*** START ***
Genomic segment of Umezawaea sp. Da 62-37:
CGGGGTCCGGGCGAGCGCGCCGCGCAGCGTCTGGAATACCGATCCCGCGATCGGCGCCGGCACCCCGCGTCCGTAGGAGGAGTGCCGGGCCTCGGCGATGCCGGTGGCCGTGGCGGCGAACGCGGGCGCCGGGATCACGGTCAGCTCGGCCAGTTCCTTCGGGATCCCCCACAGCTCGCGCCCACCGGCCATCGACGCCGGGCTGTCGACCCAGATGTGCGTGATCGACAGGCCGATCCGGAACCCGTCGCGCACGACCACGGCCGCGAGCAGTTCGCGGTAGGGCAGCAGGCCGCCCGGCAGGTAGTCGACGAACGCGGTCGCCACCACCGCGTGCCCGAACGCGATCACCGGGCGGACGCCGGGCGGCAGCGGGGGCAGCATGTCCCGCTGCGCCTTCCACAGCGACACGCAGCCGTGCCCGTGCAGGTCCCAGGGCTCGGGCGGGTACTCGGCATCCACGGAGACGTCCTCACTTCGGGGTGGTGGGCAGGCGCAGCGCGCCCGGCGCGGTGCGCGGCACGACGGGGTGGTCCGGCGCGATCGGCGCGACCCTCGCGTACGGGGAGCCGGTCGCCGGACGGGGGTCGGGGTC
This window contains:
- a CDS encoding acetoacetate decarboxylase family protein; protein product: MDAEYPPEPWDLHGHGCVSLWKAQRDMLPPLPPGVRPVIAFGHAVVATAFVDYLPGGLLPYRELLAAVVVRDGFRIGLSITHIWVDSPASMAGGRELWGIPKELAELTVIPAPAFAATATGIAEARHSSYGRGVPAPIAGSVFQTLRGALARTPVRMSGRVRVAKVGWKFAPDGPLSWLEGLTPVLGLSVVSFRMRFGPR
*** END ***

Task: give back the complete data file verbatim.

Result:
Genomic segment of Umezawaea sp. Da 62-37:
CGGGGTCCGGGCGAGCGCGCCGCGCAGCGTCTGGAATACCGATCCCGCGATCGGCGCCGGCACCCCGCGTCCGTAGGAGGAGTGCCGGGCCTCGGCGATGCCGGTGGCCGTGGCGGCGAACGCGGGCGCCGGGATCACGGTCAGCTCGGCCAGTTCCTTCGGGATCCCCCACAGCTCGCGCCCACCGGCCATCGACGCCGGGCTGTCGACCCAGATGTGCGTGATCGACAGGCCGATCCGGAACCCGTCGCGCACGACCACGGCCGCGAGCAGTTCGCGGTAGGGCAGCAGGCCGCCCGGCAGGTAGTCGACGAACGCGGTCGCCACCACCGCGTGCCCGAACGCGATCACCGGGCGGACGCCGGGCGGCAGCGGGGGCAGCATGTCCCGCTGCGCCTTCCACAGCGACACGCAGCCGTGCCCGTGCAGGTCCCAGGGCTCGGGCGGGTACTCGGCATCCACGGAGACGTCCTCACTTCGGGGTGGTGGGCAGGCGCAGCGCGCCCGGCGCGGTGCGCGGCACGACGGGGTGGTCCGGCGCGATCGGCGCGACCCTCGCGTACGGGGAGCCGGTCGCCGGACGGGGGTCGGGGTC
This window contains:
- a CDS encoding acetoacetate decarboxylase family protein; protein product: MDAEYPPEPWDLHGHGCVSLWKAQRDMLPPLPPGVRPVIAFGHAVVATAFVDYLPGGLLPYRELLAAVVVRDGFRIGLSITHIWVDSPASMAGGRELWGIPKELAELTVIPAPAFAATATGIAEARHSSYGRGVPAPIAGSVFQTLRGALARTPVRMSGRVRVAKVGWKFAPDGPLSWLEGLTPVLGLSVVSFRMRFGPR